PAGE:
Grief: Many of us have experienced the terrible grief of letting go of the image of the “good” parent, and we know that the act of separation from even the most abusive parent can feel like an amputation without anaesthesia. Even as we know that separation is for our psychological benefit, this primal wound reverberates through every part of us, and the children we were.
The losses are huge. Survivors who separate from abusive parents often find that their whole families turn on them too, branding them crazy or even cruel: “How could you do this to poor mother?” Their children are ostracized; the survivor may be frankly persecuted by his or her family. It’s no wonder that some survivors prefer not to “rock the boat.”
Guilt: I’ll share my experience: As the victim of abuse by a narcissistic and very violent mother, I grew up believing that I was responsible for mummy; responsible for making her sick, responsible for making her better; responsible for nurturing her. Unable to manage the ambivalence of my feelings, I felt terrible for being angry with her. I felt that if I abandoned her, she might die, and this was played by her for all it was worth; she threatened suicide many times. My guilt was exacerbated by memories of when she’d tried to be a good mother. Consequently, she continued a pattern of devaluing and manipulating me until I began to put a stop to it when I was twenty-six. One morning, my mother rang me and told me a bogus story – one among many – that she was at a Melbourne cancer hospital having treatment. It felt like leaping into a precipice for me, but I hung up in her ear. That was to be the first of many attempts at setting boundaries around her abusive behaviour, and it took much practice. I didn’t know how to stop feeling the long-entrenched guilt and responsibility for her until I had been in therapy for a few years. I had to learn different lessons from those when I was a little girl; it had always been mummy first. I had learned that not forgiving poor mummy who had a lot of problems was selfish and cruel; I didn’t see that I had rights too. Relearning was hard but empowering work.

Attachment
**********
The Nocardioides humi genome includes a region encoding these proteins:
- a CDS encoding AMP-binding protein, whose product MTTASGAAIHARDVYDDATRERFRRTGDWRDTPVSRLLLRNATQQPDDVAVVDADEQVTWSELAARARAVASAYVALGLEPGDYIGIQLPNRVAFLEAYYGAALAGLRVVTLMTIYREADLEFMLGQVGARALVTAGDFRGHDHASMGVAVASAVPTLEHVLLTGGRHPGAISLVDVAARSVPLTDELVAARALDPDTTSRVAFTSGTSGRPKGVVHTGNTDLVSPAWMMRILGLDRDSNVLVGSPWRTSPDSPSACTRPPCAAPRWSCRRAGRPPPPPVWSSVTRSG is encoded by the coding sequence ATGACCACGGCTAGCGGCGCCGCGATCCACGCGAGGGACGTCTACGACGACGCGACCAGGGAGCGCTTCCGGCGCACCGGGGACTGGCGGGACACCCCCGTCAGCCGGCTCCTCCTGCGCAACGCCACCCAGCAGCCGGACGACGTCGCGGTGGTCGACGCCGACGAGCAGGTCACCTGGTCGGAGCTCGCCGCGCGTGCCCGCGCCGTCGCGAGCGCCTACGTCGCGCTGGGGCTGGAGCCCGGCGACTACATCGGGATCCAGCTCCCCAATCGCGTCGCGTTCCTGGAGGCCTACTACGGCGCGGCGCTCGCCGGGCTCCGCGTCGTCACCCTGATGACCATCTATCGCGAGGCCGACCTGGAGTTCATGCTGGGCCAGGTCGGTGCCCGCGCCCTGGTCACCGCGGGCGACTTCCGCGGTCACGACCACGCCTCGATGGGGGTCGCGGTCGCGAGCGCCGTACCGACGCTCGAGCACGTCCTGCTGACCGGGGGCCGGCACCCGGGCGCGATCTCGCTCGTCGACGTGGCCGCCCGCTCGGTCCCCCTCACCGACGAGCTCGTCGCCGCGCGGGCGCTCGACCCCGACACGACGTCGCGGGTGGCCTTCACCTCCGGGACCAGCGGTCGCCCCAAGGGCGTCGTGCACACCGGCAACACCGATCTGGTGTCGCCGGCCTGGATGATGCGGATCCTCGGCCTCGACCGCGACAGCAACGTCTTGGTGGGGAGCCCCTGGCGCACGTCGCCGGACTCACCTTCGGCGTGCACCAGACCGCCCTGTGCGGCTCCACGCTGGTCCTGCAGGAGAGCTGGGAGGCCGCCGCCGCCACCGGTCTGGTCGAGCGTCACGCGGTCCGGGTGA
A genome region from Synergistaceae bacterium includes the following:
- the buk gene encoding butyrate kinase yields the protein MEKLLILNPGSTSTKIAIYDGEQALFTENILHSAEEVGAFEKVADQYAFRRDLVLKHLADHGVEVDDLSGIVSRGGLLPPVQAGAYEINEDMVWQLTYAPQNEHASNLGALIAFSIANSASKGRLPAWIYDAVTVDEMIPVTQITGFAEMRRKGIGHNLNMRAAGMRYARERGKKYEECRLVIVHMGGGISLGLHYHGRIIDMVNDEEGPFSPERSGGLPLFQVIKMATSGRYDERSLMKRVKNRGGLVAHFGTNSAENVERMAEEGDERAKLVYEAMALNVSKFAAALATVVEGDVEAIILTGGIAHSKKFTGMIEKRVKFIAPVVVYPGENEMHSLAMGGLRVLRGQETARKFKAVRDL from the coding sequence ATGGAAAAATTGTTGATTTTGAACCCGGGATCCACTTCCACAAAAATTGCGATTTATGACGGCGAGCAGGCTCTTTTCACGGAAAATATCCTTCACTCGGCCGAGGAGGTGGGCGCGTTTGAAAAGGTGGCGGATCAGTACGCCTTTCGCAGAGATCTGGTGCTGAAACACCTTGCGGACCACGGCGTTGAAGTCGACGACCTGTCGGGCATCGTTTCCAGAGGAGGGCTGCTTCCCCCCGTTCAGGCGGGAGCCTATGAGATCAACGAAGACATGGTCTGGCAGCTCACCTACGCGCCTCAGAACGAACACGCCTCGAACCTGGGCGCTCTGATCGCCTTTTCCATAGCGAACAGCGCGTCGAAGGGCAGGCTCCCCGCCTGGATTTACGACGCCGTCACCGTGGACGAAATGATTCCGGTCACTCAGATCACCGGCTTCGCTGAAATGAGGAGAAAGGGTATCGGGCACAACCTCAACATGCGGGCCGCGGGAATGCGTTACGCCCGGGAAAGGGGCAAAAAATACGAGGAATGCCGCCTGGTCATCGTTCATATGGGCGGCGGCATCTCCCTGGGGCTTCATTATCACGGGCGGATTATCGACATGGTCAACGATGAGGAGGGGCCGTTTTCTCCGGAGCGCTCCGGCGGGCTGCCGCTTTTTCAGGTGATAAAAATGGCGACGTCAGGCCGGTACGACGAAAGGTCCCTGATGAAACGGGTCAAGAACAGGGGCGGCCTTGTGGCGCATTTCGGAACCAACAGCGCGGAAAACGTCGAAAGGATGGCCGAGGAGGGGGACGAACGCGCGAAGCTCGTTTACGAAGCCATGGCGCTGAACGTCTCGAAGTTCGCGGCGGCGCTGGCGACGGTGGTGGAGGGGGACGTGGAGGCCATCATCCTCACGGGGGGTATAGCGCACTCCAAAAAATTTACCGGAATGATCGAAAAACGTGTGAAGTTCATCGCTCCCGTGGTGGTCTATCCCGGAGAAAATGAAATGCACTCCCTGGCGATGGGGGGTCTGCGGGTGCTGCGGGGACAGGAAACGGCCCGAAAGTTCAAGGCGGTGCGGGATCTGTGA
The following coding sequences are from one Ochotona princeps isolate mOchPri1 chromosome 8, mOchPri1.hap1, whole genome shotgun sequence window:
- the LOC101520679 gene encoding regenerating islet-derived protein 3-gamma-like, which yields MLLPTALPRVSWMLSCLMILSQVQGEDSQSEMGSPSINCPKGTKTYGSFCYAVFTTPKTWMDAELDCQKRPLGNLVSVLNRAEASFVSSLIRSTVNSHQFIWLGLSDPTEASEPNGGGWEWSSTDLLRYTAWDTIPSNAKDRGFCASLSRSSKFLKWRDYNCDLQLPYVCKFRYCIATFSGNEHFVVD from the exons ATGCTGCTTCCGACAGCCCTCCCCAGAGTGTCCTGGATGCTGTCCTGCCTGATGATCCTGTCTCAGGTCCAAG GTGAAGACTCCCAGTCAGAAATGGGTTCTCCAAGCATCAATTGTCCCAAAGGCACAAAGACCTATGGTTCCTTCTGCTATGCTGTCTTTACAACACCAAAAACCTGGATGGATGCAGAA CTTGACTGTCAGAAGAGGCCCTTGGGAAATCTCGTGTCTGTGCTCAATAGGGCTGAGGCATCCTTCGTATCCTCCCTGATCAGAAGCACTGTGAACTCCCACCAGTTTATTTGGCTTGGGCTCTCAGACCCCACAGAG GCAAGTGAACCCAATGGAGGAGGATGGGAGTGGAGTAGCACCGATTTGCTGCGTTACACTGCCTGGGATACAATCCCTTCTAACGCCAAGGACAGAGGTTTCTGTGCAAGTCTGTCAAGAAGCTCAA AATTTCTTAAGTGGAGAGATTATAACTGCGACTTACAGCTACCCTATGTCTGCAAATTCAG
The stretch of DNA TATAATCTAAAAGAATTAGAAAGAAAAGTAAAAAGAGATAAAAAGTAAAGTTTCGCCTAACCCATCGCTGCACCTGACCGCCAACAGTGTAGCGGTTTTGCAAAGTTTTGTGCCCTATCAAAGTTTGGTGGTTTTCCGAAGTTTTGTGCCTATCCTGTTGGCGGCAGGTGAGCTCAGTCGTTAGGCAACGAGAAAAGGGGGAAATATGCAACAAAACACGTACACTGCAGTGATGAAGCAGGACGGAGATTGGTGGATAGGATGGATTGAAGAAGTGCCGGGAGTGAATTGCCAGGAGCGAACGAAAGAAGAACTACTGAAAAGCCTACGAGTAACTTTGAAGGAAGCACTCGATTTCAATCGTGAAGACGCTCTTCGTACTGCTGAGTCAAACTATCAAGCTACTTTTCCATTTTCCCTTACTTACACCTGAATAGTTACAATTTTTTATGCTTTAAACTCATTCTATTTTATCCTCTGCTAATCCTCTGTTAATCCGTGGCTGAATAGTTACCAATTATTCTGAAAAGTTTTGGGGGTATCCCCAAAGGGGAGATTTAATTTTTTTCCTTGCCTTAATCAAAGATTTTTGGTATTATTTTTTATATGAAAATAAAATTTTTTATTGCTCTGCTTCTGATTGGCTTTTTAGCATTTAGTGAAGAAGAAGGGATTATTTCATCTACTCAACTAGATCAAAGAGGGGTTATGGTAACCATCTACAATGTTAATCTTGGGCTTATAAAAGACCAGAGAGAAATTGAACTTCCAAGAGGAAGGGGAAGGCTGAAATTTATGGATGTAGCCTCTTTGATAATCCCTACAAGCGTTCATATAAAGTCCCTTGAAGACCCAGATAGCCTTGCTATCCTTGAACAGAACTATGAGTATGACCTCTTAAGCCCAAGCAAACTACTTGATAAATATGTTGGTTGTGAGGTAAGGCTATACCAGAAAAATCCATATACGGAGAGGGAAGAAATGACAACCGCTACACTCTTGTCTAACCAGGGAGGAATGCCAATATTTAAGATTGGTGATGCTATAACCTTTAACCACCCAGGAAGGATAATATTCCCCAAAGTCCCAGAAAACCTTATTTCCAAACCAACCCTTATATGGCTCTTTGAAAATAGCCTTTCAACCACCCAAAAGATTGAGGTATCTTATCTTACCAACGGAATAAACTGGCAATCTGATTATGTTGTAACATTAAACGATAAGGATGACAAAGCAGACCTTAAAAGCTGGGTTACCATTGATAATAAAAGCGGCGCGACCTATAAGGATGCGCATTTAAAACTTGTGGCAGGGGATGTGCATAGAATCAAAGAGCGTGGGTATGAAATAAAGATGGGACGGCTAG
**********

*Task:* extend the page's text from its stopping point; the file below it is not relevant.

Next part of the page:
Concern for other family members: Some survivors maintain links with abusive parents so that they can keep a protective eye on younger siblings or other children who may be exposed to abuse. This is not a bad thing in itself, but the survivor needs to practice self-care too.
Disassociation and Denial: Sexual abuse by a parent can be so terrifying and such a wrenching betrayal that a survivor may prefer to pretend it didn’t happen. The nature of the trauma may mean that the survivor is in a state of numbing. Disaasociation is something that many survivors of child abuse come to effortlessly do (Herman 1992 p. 102) By disassociating from the memories, or from the feelings, a survivor is able to preserve a relationship with an abusive parent – usually on the abuser’s terms. As a young survivor, I didn’t understand the process of trauma, and thus believed that if I had no feelings, I must be okay. The lack of feeling made me think that the abuse didn’t matter, which left the way open to continue a relationship with my mother. Denial can contribute to survivors putting their own children at risk from abusive grandparents.
Ambivalence: In writing about survivors who maintain contact with abusive parents, Laura Davis says “Survivors rarely feel one way toward their perpetrators, particularly when the abuser is a family member. Most feel some combination of love, anguish, hatred, rage, confusion, fear, loyalty and longing (1991, p. 212).” The same father who abused the survivor may also have bought them ice-cream when they were sick. It is very hard to let go of the “good” parent. Because there were good times, a survivor may wonder if he or she is “overreacting” about the abuse. Or, perhaps the sexual abuse was the only time when any affection was displayed. Even though survivors don’t like the abuse, it’s extremely painful to lose the source of an affection that may have been the only sustenance that the survivor received. A person starved of water will drink from a poisoned well if that’s all there is.